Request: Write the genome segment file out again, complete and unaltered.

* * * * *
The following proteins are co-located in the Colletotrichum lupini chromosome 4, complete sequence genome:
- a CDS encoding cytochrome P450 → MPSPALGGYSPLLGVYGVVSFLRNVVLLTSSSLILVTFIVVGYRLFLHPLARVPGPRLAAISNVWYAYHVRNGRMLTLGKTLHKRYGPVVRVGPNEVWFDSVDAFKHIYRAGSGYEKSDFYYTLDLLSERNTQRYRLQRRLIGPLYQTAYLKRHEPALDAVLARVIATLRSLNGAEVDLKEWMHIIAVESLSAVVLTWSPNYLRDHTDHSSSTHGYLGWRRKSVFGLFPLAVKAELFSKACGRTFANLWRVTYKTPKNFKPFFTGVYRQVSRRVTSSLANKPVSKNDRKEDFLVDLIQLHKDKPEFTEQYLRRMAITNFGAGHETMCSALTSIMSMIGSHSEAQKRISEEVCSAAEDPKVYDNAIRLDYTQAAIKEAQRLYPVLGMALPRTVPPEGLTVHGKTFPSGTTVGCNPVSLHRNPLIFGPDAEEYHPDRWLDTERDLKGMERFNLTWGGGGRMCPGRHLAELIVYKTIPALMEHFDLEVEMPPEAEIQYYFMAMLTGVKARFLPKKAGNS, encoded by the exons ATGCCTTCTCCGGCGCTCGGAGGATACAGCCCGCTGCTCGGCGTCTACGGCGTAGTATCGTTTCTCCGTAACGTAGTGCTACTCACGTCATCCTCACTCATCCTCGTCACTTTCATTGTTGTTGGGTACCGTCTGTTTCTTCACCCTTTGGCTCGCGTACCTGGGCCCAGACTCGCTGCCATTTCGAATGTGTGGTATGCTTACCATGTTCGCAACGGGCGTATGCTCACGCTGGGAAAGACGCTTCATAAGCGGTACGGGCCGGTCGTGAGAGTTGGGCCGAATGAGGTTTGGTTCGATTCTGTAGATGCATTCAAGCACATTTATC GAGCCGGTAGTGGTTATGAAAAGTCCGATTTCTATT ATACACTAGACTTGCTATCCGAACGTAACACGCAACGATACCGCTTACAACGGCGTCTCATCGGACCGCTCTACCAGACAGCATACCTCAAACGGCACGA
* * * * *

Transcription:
The following proteins are co-located in the Colletotrichum lupini chromosome 4, complete sequence genome:
- a CDS encoding cytochrome P450 → MPSPALGGYSPLLGVYGVVSFLRNVVLLTSSSLILVTFIVVGYRLFLHPLARVPGPRLAAISNVWYAYHVRNGRMLTLGKTLHKRYGPVVRVGPNEVWFDSVDAFKHIYRAGSGYEKSDFYYTLDLLSERNTQRYRLQRRLIGPLYQTAYLKRHEPALDAVLARVIATLRSLNGAEVDLKEWMHIIAVESLSAVVLTWSPNYLRDHTDHSSSTHGYLGWRRKSVFGLFPLAVKAELFSKACGRTFANLWRVTYKTPKNFKPFFTGVYRQVSRRVTSSLANKPVSKNDRKEDFLVDLIQLHKDKPEFTEQYLRRMAITNFGAGHETMCSALTSIMSMIGSHSEAQKRISEEVCSAAEDPKVYDNAIRLDYTQAAIKEAQRLYPVLGMALPRTVPPEGLTVHGKTFPSGTTVGCNPVSLHRNPLIFGPDAEEYHPDRWLDTERDLKGMERFNLTWGGGGRMCPGRHLAELIVYKTIPALMEHFDLEVEMPPEAEIQYYFMAMLTGVKARFLPKKAGNS, encoded by the exons ATGCCTTCTCCGGCGCTCGGAGGATACAGCCCGCTGCTCGGCGTCTACGGCGTAGTATCGTTTCTCCGTAACGTAGTGCTACTCACGTCATCCTCACTCATCCTCGTCACTTTCATTGTTGTTGGGTACCGTCTGTTTCTTCACCCTTTGGCTCGCGTACCTGGGCCCAGACTCGCTGCCATTTCGAATGTGTGGTATGCTTACCATGTTCGCAACGGGCGTATGCTCACGCTGGGAAAGACGCTTCATAAGCGGTACGGGCCGGTCGTGAGAGTTGGGCCGAATGAGGTTTGGTTCGATTCTGTAGATGCATTCAAGCACATTTATC GAGCCGGTAGTGGTTATGAAAAGTCCGATTTCTATT ATACACTAGACTTGCTATCCGAACGTAACACGCAACGATACCGCTTACAACGGCGTCTCATCGGACCGCTCTACCAGACAGCATACCTCAAACGGCACGA